Candle Wax Wood Counter Finish (with Stain And Beeswax Finished Supports)

Hiya folks!

So if you haven't read my previous WIP posts ( Making a Quarter Corner Floating Standing Desk from Reclaimed Wooden Cable Reel & DIY Reclaimed Wooden Cable Reel Semicircle Floating Table) this is just a follow up post about how they were finished!.. 

Cable Reel Furniture
Completed Reclaimed Wood Floating Standing Tables

Once all the pieces had been fully sanded and I was confident that everything fit and was strong enough for (hopefully) a lifetime of use, I could get down to applying a wood finish before the final installation.

Final Finish for Table Tops.

For the cable reel table tops, I really wanted to maintain as much of the original raw reclaimed wood light colour. If I could I would have left them without any finish but I knew they would need to be protected.

After some research, the consensus seemed to be a polyurethane clear finish that is best applied via an expensive spray system and that I could only find 4 liter tins of locally!!

Nope, that wasn't going to do.... I had had some experience with making a paraffin wax finish for sculptures in the past which still looked great and hadn't yellowed at all ( unlike the yellowing that eventually happens with a beeswax finish) and with a little research I found that a paraffin wax finish was not unheard of for wood. Though probably not the best protection, it would do for what I needed the tables for.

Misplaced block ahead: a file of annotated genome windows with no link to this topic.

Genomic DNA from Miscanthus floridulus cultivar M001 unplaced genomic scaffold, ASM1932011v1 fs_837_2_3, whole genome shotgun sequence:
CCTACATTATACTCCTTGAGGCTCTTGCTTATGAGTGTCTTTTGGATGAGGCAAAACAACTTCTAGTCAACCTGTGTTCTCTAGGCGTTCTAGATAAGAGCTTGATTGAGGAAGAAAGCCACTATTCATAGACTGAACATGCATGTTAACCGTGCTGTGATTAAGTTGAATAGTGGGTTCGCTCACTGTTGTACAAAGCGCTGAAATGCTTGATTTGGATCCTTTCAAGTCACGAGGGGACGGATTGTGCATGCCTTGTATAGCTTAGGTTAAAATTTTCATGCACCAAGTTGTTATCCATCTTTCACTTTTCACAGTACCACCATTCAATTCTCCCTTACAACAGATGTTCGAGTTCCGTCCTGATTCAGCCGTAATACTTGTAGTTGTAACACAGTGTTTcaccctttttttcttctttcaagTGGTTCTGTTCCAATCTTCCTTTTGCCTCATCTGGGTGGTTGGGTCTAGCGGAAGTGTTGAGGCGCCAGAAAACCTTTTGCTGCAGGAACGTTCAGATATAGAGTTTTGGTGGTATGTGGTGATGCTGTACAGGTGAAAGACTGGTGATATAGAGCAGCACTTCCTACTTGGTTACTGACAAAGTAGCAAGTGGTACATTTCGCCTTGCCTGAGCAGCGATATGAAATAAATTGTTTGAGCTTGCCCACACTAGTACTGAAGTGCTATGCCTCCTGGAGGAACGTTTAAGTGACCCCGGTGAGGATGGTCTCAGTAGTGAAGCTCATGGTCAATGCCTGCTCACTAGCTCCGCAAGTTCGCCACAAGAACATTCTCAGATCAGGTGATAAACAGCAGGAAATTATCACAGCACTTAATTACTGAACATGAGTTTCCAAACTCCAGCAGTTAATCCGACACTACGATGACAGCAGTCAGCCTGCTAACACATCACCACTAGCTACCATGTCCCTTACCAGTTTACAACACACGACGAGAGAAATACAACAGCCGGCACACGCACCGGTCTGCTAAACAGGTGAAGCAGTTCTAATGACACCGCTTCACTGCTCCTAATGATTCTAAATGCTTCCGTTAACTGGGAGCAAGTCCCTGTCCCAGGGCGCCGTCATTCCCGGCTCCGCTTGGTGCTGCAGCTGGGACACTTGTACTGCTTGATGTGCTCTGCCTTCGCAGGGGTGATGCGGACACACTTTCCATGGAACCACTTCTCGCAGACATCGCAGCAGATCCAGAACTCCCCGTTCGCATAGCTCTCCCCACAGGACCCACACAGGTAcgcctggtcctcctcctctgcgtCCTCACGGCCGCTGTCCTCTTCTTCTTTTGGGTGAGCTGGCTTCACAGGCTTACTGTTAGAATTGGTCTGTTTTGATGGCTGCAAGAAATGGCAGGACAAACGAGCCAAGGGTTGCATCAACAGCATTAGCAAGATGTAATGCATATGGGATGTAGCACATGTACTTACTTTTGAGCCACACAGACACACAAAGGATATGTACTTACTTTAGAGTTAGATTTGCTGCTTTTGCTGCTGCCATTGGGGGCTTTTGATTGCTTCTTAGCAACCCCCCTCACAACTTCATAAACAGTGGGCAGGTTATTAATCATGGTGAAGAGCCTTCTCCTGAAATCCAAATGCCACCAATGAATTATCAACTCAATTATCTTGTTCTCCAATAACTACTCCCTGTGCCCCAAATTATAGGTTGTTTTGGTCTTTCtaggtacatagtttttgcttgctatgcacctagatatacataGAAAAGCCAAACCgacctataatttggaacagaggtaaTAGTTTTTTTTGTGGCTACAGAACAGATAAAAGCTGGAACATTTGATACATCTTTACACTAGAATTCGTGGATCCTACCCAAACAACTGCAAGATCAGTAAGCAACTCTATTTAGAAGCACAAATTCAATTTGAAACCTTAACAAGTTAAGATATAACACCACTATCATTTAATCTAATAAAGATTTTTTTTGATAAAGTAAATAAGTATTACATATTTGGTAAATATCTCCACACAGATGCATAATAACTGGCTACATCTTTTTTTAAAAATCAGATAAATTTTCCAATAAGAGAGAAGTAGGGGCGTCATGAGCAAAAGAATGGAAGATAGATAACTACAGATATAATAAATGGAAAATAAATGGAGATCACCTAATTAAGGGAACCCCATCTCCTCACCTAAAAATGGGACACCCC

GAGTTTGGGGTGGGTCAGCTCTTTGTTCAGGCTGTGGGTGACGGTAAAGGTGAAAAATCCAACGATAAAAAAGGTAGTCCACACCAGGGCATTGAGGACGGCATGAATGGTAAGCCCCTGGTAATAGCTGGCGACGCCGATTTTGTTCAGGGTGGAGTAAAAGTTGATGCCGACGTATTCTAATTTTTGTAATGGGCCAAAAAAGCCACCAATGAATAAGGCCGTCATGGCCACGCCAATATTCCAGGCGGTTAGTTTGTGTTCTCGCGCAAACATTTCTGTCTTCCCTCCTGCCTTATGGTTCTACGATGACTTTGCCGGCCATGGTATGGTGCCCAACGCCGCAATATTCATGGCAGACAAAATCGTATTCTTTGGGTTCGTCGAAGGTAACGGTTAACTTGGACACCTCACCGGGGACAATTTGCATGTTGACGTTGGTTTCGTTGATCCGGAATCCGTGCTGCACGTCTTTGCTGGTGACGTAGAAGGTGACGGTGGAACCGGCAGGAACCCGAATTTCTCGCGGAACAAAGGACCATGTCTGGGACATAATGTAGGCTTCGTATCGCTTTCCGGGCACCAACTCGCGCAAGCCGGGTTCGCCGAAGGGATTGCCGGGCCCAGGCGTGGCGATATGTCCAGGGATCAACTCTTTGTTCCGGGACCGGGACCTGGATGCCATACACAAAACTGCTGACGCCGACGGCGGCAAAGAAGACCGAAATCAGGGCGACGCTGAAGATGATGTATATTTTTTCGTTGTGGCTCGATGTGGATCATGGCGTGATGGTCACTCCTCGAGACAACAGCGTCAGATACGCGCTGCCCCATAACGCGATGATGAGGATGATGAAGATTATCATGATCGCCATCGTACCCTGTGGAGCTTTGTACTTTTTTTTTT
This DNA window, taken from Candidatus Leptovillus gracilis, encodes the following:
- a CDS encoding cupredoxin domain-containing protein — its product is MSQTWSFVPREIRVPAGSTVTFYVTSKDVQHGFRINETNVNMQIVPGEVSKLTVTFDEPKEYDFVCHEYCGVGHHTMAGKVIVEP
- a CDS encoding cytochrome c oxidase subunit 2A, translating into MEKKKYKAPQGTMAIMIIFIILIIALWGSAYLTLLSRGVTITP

All the info I found online about paraffin wax wood application was either using an already prepared bought wax finish or melting candle wax on wood with a heating mechanism like a blow torch though (which I didn't have).

I decided to use the recipe I usually made (just heated turp+white paraffin candle wax) as it would be easy to make and apply, plus would just cost pennies! (or rather a few ringgit).. :) With a little testing, I found that after the turpentine had completely evaporated the colour of the wood was very close to the original raw wood hue, with a smoother satin finish. I loved it!!..

Reclaimed Wood Furniture WIP
How they looked originally, mostly unsanded and newly sawn to the pieces needed for the tables.

  1. White Paraffin Candles
  2. Turpentine
  3. Double Boiler
  4. Portable Stove
  5. Brush (I used a 3" one)
  6. Old Clean Rag
  7. Gloves (best to use these when buffing with the rag as turpentine can absorb through skin).
  8. Face Mask (I didn't have one, but I made sure to do this outside in a very well ventilated area)

Preparing the Wax and Application.

Double boiler to melt paraffin wax and turpentine
Melting the Paraffin candle wax about 50/50 with turpentine in a double boiler.

The whole process was done outside to dissipate the turpentine fumes as much as possible during application.
Once the wax had melted and was relatively hot I quickly brushed it on the wood in small segments (about a plank at a time) before buffing off the excess quickly with a rag. I didn't bother too much with extra wax left in the deep grooves at this point as this would be removed later with a small screwdriver and rag.